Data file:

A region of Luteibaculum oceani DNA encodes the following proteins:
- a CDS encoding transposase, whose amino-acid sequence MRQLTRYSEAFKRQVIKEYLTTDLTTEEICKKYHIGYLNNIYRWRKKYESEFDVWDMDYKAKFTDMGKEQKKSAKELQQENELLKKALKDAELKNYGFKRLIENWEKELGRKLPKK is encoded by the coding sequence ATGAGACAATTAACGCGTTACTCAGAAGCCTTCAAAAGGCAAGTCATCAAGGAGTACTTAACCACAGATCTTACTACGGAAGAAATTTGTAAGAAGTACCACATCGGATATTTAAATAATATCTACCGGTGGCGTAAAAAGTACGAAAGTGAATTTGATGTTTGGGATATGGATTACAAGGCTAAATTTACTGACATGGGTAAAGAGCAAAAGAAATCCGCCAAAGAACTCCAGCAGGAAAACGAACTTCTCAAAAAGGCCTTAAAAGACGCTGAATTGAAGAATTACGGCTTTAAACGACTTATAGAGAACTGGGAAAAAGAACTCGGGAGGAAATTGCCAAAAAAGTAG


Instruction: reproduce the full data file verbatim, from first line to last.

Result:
A region of Luteibaculum oceani DNA encodes the following proteins:
- a CDS encoding transposase, whose amino-acid sequence MRQLTRYSEAFKRQVIKEYLTTDLTTEEICKKYHIGYLNNIYRWRKKYESEFDVWDMDYKAKFTDMGKEQKKSAKELQQENELLKKALKDAELKNYGFKRLIENWEKELGRKLPKK is encoded by the coding sequence ATGAGACAATTAACGCGTTACTCAGAAGCCTTCAAAAGGCAAGTCATCAAGGAGTACTTAACCACAGATCTTACTACGGAAGAAATTTGTAAGAAGTACCACATCGGATATTTAAATAATATCTACCGGTGGCGTAAAAAGTACGAAAGTGAATTTGATGTTTGGGATATGGATTACAAGGCTAAATTTACTGACATGGGTAAAGAGCAAAAGAAATCCGCCAAAGAACTCCAGCAGGAAAACGAACTTCTCAAAAAGGCCTTAAAAGACGCTGAATTGAAGAATTACGGCTTTAAACGACTTATAGAGAACTGGGAAAAAGAACTCGGGAGGAAATTGCCAAAAAAGTAG